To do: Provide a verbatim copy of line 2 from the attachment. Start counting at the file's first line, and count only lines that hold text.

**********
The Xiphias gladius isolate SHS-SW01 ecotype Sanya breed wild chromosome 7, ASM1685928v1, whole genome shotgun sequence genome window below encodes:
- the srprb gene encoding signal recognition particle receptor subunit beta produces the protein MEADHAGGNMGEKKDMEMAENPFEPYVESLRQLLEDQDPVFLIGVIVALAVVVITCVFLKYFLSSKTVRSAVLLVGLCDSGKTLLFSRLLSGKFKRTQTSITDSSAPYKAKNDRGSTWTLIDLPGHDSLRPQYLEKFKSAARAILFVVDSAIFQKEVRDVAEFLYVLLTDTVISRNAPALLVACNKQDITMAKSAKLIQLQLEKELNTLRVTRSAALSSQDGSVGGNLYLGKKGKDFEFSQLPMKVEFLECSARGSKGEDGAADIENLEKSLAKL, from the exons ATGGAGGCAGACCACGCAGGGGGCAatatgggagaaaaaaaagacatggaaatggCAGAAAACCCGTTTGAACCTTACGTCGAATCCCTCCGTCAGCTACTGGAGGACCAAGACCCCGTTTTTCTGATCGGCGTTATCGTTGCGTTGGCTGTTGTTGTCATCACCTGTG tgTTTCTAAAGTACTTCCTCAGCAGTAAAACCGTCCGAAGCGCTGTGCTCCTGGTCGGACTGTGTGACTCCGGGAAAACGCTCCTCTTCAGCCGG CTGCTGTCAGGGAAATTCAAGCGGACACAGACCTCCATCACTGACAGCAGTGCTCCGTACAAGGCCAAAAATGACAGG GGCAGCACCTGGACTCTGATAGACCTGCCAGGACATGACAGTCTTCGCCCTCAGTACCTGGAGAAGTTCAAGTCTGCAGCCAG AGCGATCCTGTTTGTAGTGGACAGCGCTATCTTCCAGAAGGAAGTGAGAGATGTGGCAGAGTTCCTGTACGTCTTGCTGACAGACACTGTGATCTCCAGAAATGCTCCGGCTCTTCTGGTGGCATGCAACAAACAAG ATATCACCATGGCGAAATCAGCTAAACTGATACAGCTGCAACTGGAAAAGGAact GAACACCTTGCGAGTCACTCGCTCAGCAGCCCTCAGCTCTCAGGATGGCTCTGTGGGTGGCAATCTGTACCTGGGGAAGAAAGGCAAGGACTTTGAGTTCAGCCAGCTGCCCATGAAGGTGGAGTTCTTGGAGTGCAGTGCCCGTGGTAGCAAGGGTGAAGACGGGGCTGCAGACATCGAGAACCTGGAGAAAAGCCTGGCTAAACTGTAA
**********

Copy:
- the srprb gene encoding signal recognition particle receptor subunit beta produces the protein MEADHAGGNMGEKKDMEMAENPFEPYVESLRQLLEDQDPVFLIGVIVALAVVVITCVFLKYFLSSKTVRSAVLLVGLCDSGKTLLFSRLLSGKFKRTQTSITDSSAPYKAKNDRGSTWTLIDLPGHDSLRPQYLEKFKSAARAILFVVDSAIFQKEVRDVAEFLYVLLTDTVISRNAPALLVACNKQDITMAKSAKLIQLQLEKELNTLRVTRSAALSSQDGSVGGNLYLGKKGKDFEFSQLPMKVEFLECSARGSKGEDGAADIENLEKSLAKL, from the exons ATGGAGGCAGACCACGCAGGGGGCAatatgggagaaaaaaaagacatggaaatggCAGAAAACCCGTTTGAACCTTACGTCGAATCCCTCCGTCAGCTACTGGAGGACCAAGACCCCGTTTTTCTGATCGGCGTTATCGTTGCGTTGGCTGTTGTTGTCATCACCTGTG tgTTTCTAAAGTACTTCCTCAGCAGTAAAACCGTCCGAAGCGCTGTGCTCCTGGTCGGACTGTGTGACTCCGGGAAAACGCTCCTCTTCAGCCGG CTGCTGTCAGGGAAATTCAAGCGGACACAGACCTCCATCACTGACAGCAGTGCTCCGTACAAGGCCAAAAATGACAGG GGCAGCACCTGGACTCTGATAGACCTGCCAGGACATGACAGTCTTCGCCCTCAGTACCTGGAGAAGTTCAAGTCTGCAGCCAG AGCGATCCTGTTTGTAGTGGACAGCGCTATCTTCCAGAAGGAAGTGAGAGATGTGGCAGAGTTCCTGTACGTCTTGCTGACAGACACTGTGATCTCCAGAAATGCTCCGGCTCTTCTGGTGGCATGCAACAAACAAG ATATCACCATGGCGAAATCAGCTAAACTGATACAGCTGCAACTGGAAAAGGAact GAACACCTTGCGAGTCACTCGCTCAGCAGCCCTCAGCTCTCAGGATGGCTCTGTGGGTGGCAATCTGTACCTGGGGAAGAAAGGCAAGGACTTTGAGTTCAGCCAGCTGCCCATGAAGGTGGAGTTCTTGGAGTGCAGTGCCCGTGGTAGCAAGGGTGAAGACGGGGCTGCAGACATCGAGAACCTGGAGAAAAGCCTGGCTAAACTGTAA